A: Our CMD program is staffed with registered nurses, certified coders, and IT professionals. As part of a larger population health initiative, we have a core team made up of interprofessional leadership that provides direction to CMD processes. As leaders, we collaborate and work closely with our inpatient CDI colleagues. Those performing CDI tasks, however, do not interact on a regular basis. The CMD team has work streams with both coding and physician engagement, however, and physicians and office staff are updated/educated on a regular basis.
Q: Which services do you review/not review? How did you decide which outpatient services to review/not review?
A: We mostly review Medicare Advantage and Medicare Shared Savings Program patients but have started reviewing commercial and some Medicaid too. The decision was based on business analysis as well as patient demographics. This decision was highly based upon organizational and community assessment and contracting so, therefore, may look different for each organization.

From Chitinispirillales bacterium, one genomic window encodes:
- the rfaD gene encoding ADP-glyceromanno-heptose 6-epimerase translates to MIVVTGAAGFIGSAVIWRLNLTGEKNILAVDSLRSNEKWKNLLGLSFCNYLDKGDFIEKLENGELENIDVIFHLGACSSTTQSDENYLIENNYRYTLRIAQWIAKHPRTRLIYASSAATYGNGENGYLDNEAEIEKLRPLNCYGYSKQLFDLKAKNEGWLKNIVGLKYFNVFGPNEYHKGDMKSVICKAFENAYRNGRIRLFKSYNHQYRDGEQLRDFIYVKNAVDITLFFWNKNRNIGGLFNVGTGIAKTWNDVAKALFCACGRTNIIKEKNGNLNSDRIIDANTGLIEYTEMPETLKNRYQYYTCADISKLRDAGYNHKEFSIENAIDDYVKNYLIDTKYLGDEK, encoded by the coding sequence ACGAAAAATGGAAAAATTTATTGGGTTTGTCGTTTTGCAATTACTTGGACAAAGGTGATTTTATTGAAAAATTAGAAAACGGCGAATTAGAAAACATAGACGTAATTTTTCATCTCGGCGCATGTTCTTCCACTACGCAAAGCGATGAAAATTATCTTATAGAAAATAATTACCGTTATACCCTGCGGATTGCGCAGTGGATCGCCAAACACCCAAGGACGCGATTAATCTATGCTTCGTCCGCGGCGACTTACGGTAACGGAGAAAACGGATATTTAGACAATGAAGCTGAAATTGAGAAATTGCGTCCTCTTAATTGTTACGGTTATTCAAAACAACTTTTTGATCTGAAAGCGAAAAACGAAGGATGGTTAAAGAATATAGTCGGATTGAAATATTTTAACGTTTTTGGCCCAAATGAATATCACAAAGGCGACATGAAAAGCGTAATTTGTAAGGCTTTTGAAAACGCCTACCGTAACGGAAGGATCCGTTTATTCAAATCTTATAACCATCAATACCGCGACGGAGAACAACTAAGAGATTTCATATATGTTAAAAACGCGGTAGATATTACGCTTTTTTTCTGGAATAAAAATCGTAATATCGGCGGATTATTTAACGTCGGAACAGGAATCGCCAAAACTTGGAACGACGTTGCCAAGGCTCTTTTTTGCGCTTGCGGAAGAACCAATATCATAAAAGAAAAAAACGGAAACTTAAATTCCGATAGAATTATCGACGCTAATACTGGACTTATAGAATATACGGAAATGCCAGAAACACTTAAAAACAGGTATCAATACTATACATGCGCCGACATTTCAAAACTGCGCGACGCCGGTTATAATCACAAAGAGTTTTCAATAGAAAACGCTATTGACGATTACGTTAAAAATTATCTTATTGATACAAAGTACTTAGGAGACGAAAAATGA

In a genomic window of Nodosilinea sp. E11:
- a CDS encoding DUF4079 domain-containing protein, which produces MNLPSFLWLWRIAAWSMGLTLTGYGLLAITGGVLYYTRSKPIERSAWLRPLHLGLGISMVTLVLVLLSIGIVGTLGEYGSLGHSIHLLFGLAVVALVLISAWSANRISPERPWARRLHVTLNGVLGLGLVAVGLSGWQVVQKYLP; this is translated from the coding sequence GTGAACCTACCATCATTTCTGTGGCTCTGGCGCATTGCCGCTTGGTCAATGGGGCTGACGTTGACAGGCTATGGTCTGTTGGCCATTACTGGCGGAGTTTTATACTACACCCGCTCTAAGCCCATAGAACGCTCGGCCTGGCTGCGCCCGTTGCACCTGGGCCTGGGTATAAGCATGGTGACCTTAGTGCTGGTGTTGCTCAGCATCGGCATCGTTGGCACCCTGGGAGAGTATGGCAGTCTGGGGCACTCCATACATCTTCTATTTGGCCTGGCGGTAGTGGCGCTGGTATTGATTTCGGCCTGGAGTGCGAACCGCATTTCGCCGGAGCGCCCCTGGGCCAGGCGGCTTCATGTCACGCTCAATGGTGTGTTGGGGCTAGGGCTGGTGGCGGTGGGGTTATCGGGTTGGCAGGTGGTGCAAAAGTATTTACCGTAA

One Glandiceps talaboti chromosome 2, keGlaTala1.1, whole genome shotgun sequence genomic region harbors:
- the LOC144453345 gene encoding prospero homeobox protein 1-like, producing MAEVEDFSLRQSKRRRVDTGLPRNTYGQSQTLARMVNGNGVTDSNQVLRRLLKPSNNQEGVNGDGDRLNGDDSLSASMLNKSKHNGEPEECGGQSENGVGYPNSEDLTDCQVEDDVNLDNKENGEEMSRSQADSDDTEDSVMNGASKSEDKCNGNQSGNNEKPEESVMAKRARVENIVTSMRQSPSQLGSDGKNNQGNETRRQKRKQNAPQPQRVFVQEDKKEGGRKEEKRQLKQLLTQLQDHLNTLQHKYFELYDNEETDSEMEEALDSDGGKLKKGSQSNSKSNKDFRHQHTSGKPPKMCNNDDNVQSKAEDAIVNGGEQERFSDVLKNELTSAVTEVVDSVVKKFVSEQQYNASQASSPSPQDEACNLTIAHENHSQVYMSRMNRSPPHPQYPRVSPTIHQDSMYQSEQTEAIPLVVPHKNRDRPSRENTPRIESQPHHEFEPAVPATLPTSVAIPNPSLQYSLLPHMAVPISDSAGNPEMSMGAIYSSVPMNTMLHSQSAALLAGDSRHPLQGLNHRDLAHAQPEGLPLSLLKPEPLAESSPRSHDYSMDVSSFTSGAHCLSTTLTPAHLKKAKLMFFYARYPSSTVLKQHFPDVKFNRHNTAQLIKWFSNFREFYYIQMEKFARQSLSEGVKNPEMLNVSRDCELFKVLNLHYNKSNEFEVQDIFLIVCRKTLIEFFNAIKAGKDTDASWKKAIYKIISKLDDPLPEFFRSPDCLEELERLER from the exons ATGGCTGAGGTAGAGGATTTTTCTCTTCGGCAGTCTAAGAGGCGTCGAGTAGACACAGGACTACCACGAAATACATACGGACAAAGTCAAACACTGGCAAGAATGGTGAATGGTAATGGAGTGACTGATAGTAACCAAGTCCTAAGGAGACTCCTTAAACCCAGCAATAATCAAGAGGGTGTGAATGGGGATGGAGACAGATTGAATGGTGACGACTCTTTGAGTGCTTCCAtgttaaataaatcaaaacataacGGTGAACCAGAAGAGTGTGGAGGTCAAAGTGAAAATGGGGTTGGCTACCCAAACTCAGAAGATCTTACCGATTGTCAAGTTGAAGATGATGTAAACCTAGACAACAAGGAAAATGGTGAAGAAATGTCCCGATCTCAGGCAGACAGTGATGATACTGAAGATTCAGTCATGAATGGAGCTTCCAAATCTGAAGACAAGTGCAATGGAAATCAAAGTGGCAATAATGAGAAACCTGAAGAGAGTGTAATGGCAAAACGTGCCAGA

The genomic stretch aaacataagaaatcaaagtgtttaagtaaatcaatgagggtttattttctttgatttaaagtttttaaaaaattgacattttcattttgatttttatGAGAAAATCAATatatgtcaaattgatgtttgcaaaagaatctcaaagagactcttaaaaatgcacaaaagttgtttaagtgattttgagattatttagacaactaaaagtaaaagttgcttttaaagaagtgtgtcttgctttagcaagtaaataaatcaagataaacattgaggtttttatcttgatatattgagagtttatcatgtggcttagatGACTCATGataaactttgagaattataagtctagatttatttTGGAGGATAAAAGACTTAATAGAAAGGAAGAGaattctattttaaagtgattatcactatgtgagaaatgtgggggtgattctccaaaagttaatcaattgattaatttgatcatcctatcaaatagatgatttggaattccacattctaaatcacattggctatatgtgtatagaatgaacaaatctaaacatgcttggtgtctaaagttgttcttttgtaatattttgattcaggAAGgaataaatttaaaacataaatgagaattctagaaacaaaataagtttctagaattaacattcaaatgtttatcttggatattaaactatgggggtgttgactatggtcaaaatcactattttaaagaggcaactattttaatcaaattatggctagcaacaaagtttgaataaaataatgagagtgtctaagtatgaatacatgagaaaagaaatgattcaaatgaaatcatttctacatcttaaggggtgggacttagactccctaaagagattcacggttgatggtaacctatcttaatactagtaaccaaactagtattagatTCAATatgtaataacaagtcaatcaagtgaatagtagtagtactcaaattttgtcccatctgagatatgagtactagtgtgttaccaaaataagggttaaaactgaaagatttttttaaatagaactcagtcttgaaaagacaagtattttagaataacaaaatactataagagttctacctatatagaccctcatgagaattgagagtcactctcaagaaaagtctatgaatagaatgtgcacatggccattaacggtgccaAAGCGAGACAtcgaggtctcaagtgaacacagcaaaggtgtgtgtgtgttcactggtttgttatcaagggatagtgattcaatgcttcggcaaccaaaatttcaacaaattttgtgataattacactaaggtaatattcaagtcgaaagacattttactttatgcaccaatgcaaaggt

Q: According to the 2023 CDI Week Industry Survey results, 26.82% of respondents either have a dedicated outpatient program or have inpatient CDI also reviewing some outpatient records, which is nearly flat with 2022’s results. Additionally, 20.35% of respondents noted that while they do not currently have an outpatient CDI program, they plan to expand into outpatient. What advice do you have for those looking to expand into outpatient CDI?